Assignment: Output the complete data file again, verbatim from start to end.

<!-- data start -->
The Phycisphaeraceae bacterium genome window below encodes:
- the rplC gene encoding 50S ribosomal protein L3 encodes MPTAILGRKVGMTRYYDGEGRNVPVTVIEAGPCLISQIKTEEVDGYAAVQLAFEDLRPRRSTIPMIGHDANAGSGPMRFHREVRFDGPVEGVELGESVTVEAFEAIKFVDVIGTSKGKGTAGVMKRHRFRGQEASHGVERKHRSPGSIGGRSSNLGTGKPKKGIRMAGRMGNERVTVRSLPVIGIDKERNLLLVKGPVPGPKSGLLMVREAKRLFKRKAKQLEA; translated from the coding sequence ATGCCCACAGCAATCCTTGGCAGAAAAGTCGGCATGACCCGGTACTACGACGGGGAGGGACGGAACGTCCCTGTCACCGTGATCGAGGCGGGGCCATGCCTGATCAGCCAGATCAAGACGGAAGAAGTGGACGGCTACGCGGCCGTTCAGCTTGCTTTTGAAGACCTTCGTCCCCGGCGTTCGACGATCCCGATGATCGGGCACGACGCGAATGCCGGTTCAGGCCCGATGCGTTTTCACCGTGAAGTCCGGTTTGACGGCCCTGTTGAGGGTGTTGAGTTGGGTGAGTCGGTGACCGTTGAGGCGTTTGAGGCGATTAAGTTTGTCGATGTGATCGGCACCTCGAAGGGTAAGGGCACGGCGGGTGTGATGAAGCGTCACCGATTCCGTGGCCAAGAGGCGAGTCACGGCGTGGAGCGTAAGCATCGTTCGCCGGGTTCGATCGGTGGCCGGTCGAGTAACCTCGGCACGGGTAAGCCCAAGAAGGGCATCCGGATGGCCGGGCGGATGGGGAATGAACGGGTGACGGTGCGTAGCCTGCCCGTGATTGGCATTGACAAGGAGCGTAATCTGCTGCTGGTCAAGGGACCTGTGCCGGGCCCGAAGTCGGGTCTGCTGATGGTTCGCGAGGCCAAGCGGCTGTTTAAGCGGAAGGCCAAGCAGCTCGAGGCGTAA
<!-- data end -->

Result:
The Phycisphaeraceae bacterium genome window below encodes:
- the rplC gene encoding 50S ribosomal protein L3 encodes MPTAILGRKVGMTRYYDGEGRNVPVTVIEAGPCLISQIKTEEVDGYAAVQLAFEDLRPRRSTIPMIGHDANAGSGPMRFHREVRFDGPVEGVELGESVTVEAFEAIKFVDVIGTSKGKGTAGVMKRHRFRGQEASHGVERKHRSPGSIGGRSSNLGTGKPKKGIRMAGRMGNERVTVRSLPVIGIDKERNLLLVKGPVPGPKSGLLMVREAKRLFKRKAKQLEA; translated from the coding sequence ATGCCCACAGCAATCCTTGGCAGAAAAGTCGGCATGACCCGGTACTACGACGGGGAGGGACGGAACGTCCCTGTCACCGTGATCGAGGCGGGGCCATGCCTGATCAGCCAGATCAAGACGGAAGAAGTGGACGGCTACGCGGCCGTTCAGCTTGCTTTTGAAGACCTTCGTCCCCGGCGTTCGACGATCCCGATGATCGGGCACGACGCGAATGCCGGTTCAGGCCCGATGCGTTTTCACCGTGAAGTCCGGTTTGACGGCCCTGTTGAGGGTGTTGAGTTGGGTGAGTCGGTGACCGTTGAGGCGTTTGAGGCGATTAAGTTTGTCGATGTGATCGGCACCTCGAAGGGTAAGGGCACGGCGGGTGTGATGAAGCGTCACCGATTCCGTGGCCAAGAGGCGAGTCACGGCGTGGAGCGTAAGCATCGTTCGCCGGGTTCGATCGGTGGCCGGTCGAGTAACCTCGGCACGGGTAAGCCCAAGAAGGGCATCCGGATGGCCGGGCGGATGGGGAATGAACGGGTGACGGTGCGTAGCCTGCCCGTGATTGGCATTGACAAGGAGCGTAATCTGCTGCTGGTCAAGGGACCTGTGCCGGGCCCGAAGTCGGGTCTGCTGATGGTTCGCGAGGCCAAGCGGCTGTTTAAGCGGAAGGCCAAGCAGCTCGAGGCGTAA